Starting last week my school moved to its new, permanent location about 20 minutes outside the city. The campus is absolutely huge and beautifully tucked into the valley of some small mountains with a distant view of the ocean (pictures to come later)! However, it makes for a bit of a longer commute and especially for me, since I don’t have a car, a slightly more complicated journey to and from school.
But the process of figuring this all out has been much smoother than you might think, because for a long time now it has been the subject of much conversation among my fellow Korean coworkers. As the moving date loomed closer, more and more teachers began to ask me/my co-teacher how I was going to get to and from school each day. In broken English, I would try to explain there was only one bus in the area that came every 50 minutes or so, and the bus stop was a good 20-minute hike away. Then, in Korean, my co-teacher would interject that she planned to pick me up at a meeting spot each morning and drive me home at night. “Ahhh kah-pool,” other teachers would nod in understanding.
Today marks the first full week of classes and thus, my first full week of kah-pooling. All was fine and well with the former, and the latter actually went even better than I expected! Besides from my co-teacher, I was also given rides home by three other coworkers! In the mornings I met the same teacher at a corner near my apartment, since the route she drives to work is closest to where I live. But in the evenings my Korean chouffer changed almost every day. See, everyone besides me generally works much longer/later hours, so I can never count on one specific person to ride home with each day, the downside of which is that I’m at the mercy of others’ schedules and can never really know what time I’ll be able to leave school. But it definitely beats paying for a cab, riding the bus or– God-forgid–walking, and so far I’ve been able to leave around 5:30 or 6:00 most days.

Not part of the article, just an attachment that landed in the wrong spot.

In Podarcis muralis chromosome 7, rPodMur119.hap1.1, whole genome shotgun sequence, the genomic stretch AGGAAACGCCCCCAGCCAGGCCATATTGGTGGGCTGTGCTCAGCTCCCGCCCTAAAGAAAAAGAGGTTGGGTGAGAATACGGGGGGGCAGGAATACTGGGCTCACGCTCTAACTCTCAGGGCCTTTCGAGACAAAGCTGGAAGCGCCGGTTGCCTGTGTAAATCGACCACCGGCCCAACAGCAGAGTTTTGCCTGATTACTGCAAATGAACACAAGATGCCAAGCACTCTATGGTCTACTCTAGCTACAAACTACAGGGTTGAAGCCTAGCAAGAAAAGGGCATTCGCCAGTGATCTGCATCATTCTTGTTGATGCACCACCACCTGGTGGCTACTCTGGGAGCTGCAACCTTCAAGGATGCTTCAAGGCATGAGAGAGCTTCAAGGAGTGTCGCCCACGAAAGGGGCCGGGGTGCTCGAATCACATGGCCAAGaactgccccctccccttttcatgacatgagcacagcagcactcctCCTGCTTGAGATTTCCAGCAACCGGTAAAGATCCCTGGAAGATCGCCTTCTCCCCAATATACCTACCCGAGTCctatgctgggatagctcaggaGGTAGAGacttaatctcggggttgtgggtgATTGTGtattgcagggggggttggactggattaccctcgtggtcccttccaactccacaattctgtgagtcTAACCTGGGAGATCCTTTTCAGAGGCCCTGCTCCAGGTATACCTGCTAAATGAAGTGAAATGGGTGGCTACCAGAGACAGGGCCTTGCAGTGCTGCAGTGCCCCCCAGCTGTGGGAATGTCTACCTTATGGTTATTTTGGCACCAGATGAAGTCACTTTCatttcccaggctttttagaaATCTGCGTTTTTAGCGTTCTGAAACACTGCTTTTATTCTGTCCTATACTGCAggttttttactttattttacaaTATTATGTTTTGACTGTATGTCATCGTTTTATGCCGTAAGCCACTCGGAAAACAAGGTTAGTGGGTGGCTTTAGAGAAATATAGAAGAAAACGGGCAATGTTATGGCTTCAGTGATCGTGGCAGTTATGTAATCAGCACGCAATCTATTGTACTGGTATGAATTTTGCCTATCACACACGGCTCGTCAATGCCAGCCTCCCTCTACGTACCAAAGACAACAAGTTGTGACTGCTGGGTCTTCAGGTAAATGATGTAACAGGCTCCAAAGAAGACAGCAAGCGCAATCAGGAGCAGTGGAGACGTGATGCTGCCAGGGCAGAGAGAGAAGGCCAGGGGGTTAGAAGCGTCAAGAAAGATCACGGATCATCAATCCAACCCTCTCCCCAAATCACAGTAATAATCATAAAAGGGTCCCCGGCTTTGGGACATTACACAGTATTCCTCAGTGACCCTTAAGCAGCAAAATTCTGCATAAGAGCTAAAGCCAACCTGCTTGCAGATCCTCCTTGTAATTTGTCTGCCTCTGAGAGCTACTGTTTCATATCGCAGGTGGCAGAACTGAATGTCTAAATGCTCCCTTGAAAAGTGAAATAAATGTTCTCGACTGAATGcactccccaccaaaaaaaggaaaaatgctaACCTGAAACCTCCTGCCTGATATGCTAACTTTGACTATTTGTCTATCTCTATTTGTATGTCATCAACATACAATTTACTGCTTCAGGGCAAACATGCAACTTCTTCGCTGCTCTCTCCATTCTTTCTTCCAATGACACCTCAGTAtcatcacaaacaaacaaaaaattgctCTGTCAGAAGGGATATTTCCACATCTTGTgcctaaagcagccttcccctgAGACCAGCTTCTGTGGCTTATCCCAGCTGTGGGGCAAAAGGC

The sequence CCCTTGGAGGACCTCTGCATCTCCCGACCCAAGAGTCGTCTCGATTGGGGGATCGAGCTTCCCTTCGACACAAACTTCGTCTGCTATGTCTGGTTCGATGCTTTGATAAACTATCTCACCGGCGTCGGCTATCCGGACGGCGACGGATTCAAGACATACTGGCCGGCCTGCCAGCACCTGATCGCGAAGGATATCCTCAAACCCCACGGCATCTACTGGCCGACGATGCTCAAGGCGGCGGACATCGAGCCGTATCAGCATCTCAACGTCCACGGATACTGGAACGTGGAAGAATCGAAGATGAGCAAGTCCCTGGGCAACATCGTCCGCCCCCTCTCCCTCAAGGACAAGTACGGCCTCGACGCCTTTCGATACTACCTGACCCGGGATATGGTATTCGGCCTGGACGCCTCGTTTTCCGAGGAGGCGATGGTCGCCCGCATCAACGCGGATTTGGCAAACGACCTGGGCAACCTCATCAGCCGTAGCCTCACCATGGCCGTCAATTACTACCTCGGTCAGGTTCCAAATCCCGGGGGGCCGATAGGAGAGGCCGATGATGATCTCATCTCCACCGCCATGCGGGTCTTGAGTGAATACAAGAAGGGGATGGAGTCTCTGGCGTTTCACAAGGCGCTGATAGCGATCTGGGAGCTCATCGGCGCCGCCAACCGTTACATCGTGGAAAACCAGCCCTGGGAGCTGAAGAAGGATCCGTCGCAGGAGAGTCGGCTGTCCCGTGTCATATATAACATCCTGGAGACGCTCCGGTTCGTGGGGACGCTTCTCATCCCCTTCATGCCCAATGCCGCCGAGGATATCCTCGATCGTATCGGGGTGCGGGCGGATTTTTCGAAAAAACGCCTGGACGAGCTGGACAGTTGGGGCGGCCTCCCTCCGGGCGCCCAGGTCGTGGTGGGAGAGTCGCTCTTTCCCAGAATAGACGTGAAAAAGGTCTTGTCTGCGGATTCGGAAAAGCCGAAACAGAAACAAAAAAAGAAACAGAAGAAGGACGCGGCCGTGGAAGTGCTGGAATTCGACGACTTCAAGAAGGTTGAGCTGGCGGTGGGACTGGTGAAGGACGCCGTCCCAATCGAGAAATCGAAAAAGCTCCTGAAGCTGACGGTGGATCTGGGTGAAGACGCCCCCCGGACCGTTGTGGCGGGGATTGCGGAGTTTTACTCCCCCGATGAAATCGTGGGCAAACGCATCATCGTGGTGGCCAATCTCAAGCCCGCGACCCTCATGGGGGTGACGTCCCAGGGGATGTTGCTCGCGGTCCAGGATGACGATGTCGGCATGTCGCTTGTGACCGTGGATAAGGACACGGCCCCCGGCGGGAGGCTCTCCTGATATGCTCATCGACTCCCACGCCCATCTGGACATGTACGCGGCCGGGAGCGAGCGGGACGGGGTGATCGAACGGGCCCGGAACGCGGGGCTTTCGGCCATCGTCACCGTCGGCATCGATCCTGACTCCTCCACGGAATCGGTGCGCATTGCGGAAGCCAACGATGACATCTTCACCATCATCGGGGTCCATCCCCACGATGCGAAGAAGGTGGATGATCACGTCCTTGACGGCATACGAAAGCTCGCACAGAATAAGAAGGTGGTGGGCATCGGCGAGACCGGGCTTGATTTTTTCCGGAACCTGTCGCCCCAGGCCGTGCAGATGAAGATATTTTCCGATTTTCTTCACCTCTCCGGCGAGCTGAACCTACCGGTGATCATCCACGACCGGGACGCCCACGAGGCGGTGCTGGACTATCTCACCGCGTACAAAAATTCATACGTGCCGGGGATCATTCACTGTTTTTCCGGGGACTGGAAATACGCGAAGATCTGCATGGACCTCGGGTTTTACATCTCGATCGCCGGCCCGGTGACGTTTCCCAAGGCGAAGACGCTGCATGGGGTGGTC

All in all, I’m really grateful to be working with such kind and generous people. And the thoughtful way they’ve looked out for me and shared in the kah-pooling system goes to show it doesn’t just take a village to raise/teach a child, it also takes a village to take care of a waygook.